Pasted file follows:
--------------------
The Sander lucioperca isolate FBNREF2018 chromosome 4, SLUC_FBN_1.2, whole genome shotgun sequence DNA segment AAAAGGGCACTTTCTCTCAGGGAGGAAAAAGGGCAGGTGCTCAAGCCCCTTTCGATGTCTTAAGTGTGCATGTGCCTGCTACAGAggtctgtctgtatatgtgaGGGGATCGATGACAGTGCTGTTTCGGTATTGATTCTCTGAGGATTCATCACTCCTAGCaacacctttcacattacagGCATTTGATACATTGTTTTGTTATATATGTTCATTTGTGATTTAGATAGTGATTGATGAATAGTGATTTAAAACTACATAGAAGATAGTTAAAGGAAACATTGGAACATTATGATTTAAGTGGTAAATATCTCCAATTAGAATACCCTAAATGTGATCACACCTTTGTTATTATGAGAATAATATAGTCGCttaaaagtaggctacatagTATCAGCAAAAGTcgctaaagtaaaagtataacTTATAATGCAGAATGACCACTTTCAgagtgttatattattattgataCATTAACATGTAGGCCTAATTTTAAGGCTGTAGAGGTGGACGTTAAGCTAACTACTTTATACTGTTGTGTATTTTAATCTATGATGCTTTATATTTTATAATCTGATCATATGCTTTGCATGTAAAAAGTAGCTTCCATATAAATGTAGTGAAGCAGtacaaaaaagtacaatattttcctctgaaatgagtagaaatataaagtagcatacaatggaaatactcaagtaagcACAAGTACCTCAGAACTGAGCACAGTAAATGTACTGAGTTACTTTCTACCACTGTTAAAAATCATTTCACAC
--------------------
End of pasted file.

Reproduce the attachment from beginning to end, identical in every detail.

The Sander lucioperca isolate FBNREF2018 chromosome 4, SLUC_FBN_1.2, whole genome shotgun sequence DNA segment AAAAGGGCACTTTCTCTCAGGGAGGAAAAAGGGCAGGTGCTCAAGCCCCTTTCGATGTCTTAAGTGTGCATGTGCCTGCTACAGAggtctgtctgtatatgtgaGGGGATCGATGACAGTGCTGTTTCGGTATTGATTCTCTGAGGATTCATCACTCCTAGCaacacctttcacattacagGCATTTGATACATTGTTTTGTTATATATGTTCATTTGTGATTTAGATAGTGATTGATGAATAGTGATTTAAAACTACATAGAAGATAGTTAAAGGAAACATTGGAACATTATGATTTAAGTGGTAAATATCTCCAATTAGAATACCCTAAATGTGATCACACCTTTGTTATTATGAGAATAATATAGTCGCttaaaagtaggctacatagTATCAGCAAAAGTcgctaaagtaaaagtataacTTATAATGCAGAATGACCACTTTCAgagtgttatattattattgataCATTAACATGTAGGCCTAATTTTAAGGCTGTAGAGGTGGACGTTAAGCTAACTACTTTATACTGTTGTGTATTTTAATCTATGATGCTTTATATTTTATAATCTGATCATATGCTTTGCATGTAAAAAGTAGCTTCCATATAAATGTAGTGAAGCAGtacaaaaaagtacaatattttcctctgaaatgagtagaaatataaagtagcatacaatggaaatactcaagtaagcACAAGTACCTCAGAACTGAGCACAGTAAATGTACTGAGTTACTTTCTACCACTGTTAAAAATCATTTCACAC